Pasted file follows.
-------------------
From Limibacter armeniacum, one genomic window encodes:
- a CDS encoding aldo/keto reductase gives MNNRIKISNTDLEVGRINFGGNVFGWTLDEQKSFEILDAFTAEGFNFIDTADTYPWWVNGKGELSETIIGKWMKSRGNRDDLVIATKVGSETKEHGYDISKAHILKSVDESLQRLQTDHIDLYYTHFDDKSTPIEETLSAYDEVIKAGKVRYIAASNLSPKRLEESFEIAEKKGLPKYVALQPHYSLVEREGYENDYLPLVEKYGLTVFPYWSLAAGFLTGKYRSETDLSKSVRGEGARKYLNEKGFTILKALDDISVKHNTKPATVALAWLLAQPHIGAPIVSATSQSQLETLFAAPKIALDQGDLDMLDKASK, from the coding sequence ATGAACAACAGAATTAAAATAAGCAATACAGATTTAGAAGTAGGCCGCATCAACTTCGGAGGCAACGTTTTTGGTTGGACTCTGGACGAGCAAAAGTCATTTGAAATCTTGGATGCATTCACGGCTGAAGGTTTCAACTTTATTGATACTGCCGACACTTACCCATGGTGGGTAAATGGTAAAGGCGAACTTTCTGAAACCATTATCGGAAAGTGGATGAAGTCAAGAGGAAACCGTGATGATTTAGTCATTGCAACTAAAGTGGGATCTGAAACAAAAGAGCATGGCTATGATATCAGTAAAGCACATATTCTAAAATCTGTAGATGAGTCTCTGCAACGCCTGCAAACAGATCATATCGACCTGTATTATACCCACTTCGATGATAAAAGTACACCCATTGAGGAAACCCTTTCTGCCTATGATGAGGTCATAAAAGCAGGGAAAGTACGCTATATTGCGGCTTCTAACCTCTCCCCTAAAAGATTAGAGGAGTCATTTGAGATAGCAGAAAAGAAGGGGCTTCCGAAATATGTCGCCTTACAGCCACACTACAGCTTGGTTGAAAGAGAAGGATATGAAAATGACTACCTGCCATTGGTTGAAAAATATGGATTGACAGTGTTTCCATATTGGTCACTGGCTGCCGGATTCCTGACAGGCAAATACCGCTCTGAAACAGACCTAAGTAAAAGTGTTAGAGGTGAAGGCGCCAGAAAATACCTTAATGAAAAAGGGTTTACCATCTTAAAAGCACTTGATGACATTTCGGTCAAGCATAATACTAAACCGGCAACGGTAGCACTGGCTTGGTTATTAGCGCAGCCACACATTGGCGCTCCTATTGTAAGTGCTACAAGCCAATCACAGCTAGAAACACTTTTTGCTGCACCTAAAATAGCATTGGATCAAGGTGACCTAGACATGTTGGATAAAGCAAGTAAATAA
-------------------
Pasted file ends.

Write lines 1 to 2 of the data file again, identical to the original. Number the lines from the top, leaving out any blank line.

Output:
From Limibacter armeniacum, one genomic window encodes:
- a CDS encoding aldo/keto reductase gives MNNRIKISNTDLEVGRINFGGNVFGWTLDEQKSFEILDAFTAEGFNFIDTADTYPWWVNGKGELSETIIGKWMKSRGNRDDLVIATKVGSETKEHGYDISKAHILKSVDESLQRLQTDHIDLYYTHFDDKSTPIEETLSAYDEVIKAGKVRYIAASNLSPKRLEESFEIAEKKGLPKYVALQPHYSLVEREGYENDYLPLVEKYGLTVFPYWSLAAGFLTGKYRSETDLSKSVRGEGARKYLNEKGFTILKALDDISVKHNTKPATVALAWLLAQPHIGAPIVSATSQSQLETLFAAPKIALDQGDLDMLDKASK, from the coding sequence ATGAACAACAGAATTAAAATAAGCAATACAGATTTAGAAGTAGGCCGCATCAACTTCGGAGGCAACGTTTTTGGTTGGACTCTGGACGAGCAAAAGTCATTTGAAATCTTGGATGCATTCACGGCTGAAGGTTTCAACTTTATTGATACTGCCGACACTTACCCATGGTGGGTAAATGGTAAAGGCGAACTTTCTGAAACCATTATCGGAAAGTGGATGAAGTCAAGAGGAAACCGTGATGATTTAGTCATTGCAACTAAAGTGGGATCTGAAACAAAAGAGCATGGCTATGATATCAGTAAAGCACATATTCTAAAATCTGTAGATGAGTCTCTGCAACGCCTGCAAACAGATCATATCGACCTGTATTATACCCACTTCGATGATAAAAGTACACCCATTGAGGAAACCCTTTCTGCCTATGATGAGGTCATAAAAGCAGGGAAAGTACGCTATATTGCGGCTTCTAACCTCTCCCCTAAAAGATTAGAGGAGTCATTTGAGATAGCAGAAAAGAAGGGGCTTCCGAAATATGTCGCCTTACAGCCACACTACAGCTTGGTTGAAAGAGAAGGATATGAAAATGACTACCTGCCATTGGTTGAAAAATATGGATTGACAGTGTTTCCATATTGGTCACTGGCTGCCGGATTCCTGACAGGCAAATACCGCTCTGAAACAGACCTAAGTAAAAGTGTTAGAGGTGAAGGCGCCAGAAAATACCTTAATGAAAAAGGGTTTACCATCTTAAAAGCACTTGATGACATTTCGGTCAAGCATAATACTAAACCGGCAACGGTAGCACTGGCTTGGTTATTAGCGCAGCCACACATTGGCGCTCCTATTGTAAGTGCTACAAGCCAATCACAGCTAGAAACACTTTTTGCTGCACCTAAAATAGCATTGGATCAAGGTGACCTAGACATGTTGGATAAAGCAAGTAAATAA